By Eric Tyson, Bob Carlson

Copyright © 2016 Eric Tyson and Bob Carlson. All rights reserved.

You will need to think about tax returns when planning your finances after 50. Many gifts must be reported to the IRS on Form 709, the gift tax return. The gift tax returns filed over time track your use of the lifetime credit, and taxes are due when the lifetime gift tax credit is exhausted. Here are key points to know about filing gift tax returns:

  • Gifts must be reported on Form 709 in the following situations:

    • When they exceed the annual exclusion amount ($14,000 in 2015) — even if they aren’t taxed (because of the lifetime gift tax exclusion or for another reason).

    • When a married couple makes a joint gift that qualifies for the annual exclusion. Each spouse must file a return consenting to the split gift. When each spouse makes separate gifts that don’t exceed the annual exclusion, no return is required. (Though, you probably want to file a return anyway.)

    • When a gift is made that’s less than the annual exclusion amount but isn’t of a “present interest” (and as a result doesn’t qualify for the annual exclusion).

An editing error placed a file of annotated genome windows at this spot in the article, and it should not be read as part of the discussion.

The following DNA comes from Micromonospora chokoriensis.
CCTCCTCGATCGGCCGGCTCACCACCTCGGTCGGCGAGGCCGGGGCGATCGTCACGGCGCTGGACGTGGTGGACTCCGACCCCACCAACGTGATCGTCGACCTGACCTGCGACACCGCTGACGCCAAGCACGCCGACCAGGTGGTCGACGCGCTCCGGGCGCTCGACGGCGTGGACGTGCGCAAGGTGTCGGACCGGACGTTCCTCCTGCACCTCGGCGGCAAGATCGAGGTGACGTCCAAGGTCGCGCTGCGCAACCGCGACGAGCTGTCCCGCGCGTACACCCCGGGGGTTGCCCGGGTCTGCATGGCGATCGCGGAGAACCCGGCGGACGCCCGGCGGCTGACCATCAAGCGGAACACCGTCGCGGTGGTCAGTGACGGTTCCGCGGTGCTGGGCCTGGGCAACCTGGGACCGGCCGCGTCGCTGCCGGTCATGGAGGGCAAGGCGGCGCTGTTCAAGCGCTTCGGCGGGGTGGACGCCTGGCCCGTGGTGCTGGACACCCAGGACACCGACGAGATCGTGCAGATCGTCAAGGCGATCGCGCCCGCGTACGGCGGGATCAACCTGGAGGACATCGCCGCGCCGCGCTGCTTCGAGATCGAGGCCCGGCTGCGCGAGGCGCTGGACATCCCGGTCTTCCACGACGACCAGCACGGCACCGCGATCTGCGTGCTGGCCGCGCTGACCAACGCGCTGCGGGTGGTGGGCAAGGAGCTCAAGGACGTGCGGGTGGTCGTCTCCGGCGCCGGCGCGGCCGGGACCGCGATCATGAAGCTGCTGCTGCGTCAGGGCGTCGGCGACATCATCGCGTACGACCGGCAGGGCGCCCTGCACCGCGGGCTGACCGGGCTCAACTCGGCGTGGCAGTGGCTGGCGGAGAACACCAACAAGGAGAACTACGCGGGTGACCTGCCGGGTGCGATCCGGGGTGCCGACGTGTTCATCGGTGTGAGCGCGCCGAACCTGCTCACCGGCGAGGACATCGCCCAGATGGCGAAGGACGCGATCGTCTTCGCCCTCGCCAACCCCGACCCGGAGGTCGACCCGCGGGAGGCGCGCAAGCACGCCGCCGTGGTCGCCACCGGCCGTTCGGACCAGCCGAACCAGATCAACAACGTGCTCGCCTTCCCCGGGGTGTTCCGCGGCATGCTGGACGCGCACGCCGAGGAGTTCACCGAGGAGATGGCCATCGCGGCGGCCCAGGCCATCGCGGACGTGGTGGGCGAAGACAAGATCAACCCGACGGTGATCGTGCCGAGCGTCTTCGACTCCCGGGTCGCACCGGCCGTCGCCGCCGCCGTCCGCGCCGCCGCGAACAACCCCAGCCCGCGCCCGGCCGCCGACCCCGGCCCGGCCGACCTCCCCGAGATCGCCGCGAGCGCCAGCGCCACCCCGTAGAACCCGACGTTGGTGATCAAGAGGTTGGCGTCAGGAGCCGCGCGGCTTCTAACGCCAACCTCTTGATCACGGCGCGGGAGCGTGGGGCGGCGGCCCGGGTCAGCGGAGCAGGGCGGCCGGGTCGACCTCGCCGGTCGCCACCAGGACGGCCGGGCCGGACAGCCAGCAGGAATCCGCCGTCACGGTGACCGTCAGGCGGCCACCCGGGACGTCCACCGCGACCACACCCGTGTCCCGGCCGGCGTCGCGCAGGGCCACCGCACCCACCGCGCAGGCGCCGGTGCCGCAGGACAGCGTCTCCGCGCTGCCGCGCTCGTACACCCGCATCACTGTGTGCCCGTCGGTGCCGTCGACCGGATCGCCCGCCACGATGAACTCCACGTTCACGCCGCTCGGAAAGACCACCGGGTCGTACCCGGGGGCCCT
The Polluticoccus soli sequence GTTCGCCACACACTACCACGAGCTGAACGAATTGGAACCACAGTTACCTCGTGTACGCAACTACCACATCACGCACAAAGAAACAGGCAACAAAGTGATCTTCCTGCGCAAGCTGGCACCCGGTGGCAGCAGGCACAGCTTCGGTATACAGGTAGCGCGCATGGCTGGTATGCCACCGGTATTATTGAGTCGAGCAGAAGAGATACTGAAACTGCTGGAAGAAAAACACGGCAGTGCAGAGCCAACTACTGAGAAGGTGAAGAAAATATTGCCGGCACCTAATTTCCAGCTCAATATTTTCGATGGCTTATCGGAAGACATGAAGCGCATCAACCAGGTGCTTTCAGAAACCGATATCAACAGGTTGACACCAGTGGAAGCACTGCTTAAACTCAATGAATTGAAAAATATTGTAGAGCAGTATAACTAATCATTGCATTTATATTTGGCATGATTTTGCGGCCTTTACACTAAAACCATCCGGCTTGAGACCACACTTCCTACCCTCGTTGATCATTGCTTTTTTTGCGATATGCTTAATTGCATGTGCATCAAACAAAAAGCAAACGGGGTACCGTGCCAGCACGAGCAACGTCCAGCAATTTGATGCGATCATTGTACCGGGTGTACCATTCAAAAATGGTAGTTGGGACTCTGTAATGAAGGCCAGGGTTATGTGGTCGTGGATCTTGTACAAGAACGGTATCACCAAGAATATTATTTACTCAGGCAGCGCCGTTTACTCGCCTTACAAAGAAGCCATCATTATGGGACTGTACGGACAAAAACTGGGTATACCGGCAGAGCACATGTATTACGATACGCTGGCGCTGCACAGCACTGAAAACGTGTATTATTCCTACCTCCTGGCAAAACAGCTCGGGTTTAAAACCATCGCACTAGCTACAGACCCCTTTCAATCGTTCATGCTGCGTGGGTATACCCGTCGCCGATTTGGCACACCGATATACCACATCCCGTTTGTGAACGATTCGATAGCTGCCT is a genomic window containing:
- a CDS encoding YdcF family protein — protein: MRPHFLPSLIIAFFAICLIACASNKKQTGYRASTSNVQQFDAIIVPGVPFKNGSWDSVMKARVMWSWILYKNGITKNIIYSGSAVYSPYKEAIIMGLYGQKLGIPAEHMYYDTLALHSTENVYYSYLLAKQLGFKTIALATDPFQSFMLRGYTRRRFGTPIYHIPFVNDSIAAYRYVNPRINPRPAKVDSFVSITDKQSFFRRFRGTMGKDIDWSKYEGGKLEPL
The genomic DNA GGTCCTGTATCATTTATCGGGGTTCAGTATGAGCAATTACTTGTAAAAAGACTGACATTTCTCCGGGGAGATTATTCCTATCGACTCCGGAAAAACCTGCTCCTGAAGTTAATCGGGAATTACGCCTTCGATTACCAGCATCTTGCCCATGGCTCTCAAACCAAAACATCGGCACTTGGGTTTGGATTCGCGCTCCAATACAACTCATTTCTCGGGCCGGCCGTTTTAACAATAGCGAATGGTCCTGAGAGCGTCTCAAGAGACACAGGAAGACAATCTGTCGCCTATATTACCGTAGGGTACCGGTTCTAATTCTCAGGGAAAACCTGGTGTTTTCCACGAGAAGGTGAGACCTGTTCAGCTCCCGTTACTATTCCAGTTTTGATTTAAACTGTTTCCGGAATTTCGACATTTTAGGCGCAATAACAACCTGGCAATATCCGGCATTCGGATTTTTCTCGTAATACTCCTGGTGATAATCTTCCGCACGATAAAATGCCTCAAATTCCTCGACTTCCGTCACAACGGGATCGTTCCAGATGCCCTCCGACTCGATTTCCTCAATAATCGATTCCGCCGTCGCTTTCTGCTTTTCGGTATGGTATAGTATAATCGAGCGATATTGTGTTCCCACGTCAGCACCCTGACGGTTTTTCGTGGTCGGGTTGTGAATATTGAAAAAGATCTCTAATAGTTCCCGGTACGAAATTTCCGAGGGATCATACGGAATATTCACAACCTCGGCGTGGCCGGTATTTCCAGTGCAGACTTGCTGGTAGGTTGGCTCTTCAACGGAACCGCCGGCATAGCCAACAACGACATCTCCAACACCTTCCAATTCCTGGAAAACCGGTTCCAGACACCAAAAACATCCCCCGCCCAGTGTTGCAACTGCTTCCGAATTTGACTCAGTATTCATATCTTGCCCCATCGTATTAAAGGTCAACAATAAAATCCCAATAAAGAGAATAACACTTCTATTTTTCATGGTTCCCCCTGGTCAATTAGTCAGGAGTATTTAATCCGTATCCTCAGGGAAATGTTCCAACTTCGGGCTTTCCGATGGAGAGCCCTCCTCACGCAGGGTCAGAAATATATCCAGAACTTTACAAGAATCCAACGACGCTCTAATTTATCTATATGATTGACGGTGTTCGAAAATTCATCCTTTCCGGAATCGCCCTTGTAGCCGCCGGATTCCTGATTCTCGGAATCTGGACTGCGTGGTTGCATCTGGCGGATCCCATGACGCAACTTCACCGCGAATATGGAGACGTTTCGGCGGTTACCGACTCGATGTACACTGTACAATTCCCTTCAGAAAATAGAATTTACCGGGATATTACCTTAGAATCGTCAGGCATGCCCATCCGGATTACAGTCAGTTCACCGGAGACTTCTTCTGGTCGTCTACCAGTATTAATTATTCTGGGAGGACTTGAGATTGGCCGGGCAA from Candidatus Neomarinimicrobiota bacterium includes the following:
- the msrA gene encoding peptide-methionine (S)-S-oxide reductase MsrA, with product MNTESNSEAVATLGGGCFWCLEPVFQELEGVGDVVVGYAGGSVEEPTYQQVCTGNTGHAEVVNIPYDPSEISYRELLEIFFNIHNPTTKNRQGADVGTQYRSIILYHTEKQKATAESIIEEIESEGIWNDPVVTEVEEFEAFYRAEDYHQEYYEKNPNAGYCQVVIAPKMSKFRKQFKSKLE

You should file gift tax returns any time the value of a gift is estimated.

  • A gift tax return is not required when parents or guardians spend for the legal support obligations of minors. Such expenses include food, shelter, medical care, and clothing.

  • The IRS can challenge the value placed on gifts. It has three years after a gift tax return is filed to challenge the value placed on a gift. The statute of limitations is six years if the value is understated by 25 percent or more. When you don’t file a gift tax return, the IRS has no time limit. The value of the gift can be challenged at any time, even after your death. And keep in mind that with estate audits, the IRS often looks at all lifetime gifts. When the statute of limitations isn’t running, the IRS can challenge a lifetime of gifts and assess much higher estate and gift taxes.

You may want to file a gift tax return even when one isn’t required. It provides you peace of mind that you won’t later be audited for valuing your property or assets incorrectly. Suppose, for example, you give property. You must place a value on that property to determine whether the gift is taxable. When you give a publicly traded security (for example, stock or mutual fund shares), assigning a value is easy.

After all, a public price is published for that day. When the gift is of other property, such as ownership of a small business or real estate, the value is debatable. The IRS likes to challenge values placed on such gifts, arguing they’re worth more and are taxable. So filing gift tax returns for gifts of non-publicly-traded property is audit insurance. Keep copies of all your gift tax returns and the documentation of how the values were determined.